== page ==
Novi, Facebook’s digital wallet, announced a pilot in October that would enable people in the US and Guatemala to send money to each other fee free. Although Facebook had ambitions for its own stablecoin, originally named Libra, this wallet has gone ahead without it and is using the Paxos stablecoin instead.
Libra has since been rebranded as Diem, and a separate organisation was set up to handle its launch. Although regulatory approval has not been forthcoming for Diem, there are still plans to integrate it into the Novi wallet at a later date. David Marcus, a co-creator of Diem and Head of Novi, has stated his intentions: “I do want to be clear that our support for Diem hasn’t changed and we intend to launch Novi with Diem once it receives regulatory approval and goes live. We care about interoperability and want to do it right,” he tweeted.
Diem is likely to face opposition, even though these days the Diem Association is a separate organisation and run independently from Facebook. Even Novi’s watered-down trial was met with fierce resistance. A number of US Senators signed an open letter that stated, “Facebook cannot be trusted to manage a payment system or digital currency when its existing ability to manage risks and keep consumers safe has proven wholly insufficient.”
By launching with the Paxos instead of Diem, Novi has shown how it is easier for corporations to leverage existing stablecoins rather than build something from scratch. For one thing, it overcomes some of the regulatory objections. Paxos describes its Pax dollar as the industry’s first and most liquid regulated stablecoin. And Novi’s Marcus described the Pax dollar – or USDP – as a “well-designed stablecoin that’s been operating successfully for over three years and has important regulatory and consumer protection attributes.”
Unlike other cryptocurrencies – such as bitcoin – stablecoins are backed or pegged to fiat currencies or other assets to smooth out the volatility. However, there have been concerns about what some stablecoins are actually backed by. With USDP, Novi explains that its reserves are fully backed by the US dollar and are held 100% in cash and cash equivalents, which enables users to cash out their Pax dollars into fiat currency at a fair value.
Paxos is already part of a growing industry of Stablecoin as a Service, a white-label proposition that corporates can use to brand their own digital dollars. Paxos argues that participants in a corporate’s ecosystem can transact nearly instantly and with nominal fees if they use a stablecoin.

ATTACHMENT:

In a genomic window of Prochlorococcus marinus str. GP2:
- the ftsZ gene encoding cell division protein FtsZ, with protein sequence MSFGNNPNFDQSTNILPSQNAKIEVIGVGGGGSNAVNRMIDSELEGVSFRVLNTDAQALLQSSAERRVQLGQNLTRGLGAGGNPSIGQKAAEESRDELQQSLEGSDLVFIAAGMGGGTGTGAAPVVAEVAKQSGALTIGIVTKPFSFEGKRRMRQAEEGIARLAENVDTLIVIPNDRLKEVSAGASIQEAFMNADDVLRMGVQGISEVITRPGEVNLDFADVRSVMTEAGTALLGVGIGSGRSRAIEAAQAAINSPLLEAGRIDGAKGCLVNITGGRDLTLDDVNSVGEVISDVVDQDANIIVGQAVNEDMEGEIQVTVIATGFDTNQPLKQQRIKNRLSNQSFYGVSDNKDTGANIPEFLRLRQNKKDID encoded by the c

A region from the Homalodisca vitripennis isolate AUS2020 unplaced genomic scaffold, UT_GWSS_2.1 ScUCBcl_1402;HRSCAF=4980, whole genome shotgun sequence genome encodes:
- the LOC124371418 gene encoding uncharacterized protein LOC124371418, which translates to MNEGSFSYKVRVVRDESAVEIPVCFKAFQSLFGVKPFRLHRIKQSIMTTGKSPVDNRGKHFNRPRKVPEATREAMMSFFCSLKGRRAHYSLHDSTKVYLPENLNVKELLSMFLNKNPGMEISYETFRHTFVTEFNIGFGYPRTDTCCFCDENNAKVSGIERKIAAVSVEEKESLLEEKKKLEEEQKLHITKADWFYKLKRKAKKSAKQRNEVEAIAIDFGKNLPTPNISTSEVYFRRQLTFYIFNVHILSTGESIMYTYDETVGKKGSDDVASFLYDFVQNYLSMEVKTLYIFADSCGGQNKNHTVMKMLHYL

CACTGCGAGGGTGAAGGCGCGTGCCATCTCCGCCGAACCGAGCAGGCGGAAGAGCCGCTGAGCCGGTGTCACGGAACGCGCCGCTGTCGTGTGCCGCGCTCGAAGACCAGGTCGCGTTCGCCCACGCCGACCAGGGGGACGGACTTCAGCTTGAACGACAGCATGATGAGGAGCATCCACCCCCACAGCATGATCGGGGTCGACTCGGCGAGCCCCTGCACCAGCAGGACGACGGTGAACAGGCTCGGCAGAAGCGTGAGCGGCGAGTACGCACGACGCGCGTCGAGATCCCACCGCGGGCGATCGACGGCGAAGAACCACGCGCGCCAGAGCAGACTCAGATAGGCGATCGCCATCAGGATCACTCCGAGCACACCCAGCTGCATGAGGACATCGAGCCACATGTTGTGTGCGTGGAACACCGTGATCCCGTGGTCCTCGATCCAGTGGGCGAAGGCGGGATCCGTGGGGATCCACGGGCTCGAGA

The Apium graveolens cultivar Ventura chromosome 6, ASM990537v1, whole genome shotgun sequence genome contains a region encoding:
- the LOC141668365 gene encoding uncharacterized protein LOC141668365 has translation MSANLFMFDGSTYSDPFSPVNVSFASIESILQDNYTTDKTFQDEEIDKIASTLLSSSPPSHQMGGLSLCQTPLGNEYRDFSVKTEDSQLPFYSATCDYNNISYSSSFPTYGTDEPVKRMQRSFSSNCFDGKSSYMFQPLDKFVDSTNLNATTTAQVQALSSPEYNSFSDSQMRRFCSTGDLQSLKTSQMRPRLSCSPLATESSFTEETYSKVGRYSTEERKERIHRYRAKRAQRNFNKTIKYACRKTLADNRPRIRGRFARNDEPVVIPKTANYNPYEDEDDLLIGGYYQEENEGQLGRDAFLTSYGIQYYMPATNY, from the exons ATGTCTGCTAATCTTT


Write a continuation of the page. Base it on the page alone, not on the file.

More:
For many corporates, going down this white-label route would be much easier than trying to do what Facebook attempted and building something on their own. There are reports of corporates, such as IBM, building their own propositions. And Walmart has reportedly been working on its own stablecoin. In 2019 it filed a patent, but so far the project has been kept under wraps and further details have not been revealed.
Stablecoins for corporates are useful if there is a closed network, or ecosystem, of users that need to transfer value. For example, if a corporate’s suppliers use the same bank as them, they could use a bank-issued stablecoin to pay them rather than relying on the traditional cross-border payment rails.
A number of banks have announced they are working on their own stablecoin projects. J.P. Morgan, for example, designed its JPM Coin back in 2019 and it is used for payments between its institutional clients. The US bank stated in an announcement that JPM Coin is both a payment rail and deposit account ledger, which enables J.P. Morgan clients to transfer US dollars that are held on deposit at J.P. Morgan between themselves.
This, and the Novi trial, give a hint of what is possible with stablecoins. Although it is new territory for most corporates right now, in the future, the use of stablecoins is expected to take off, especially if they take advantage of Stablecoin as a Service solutions.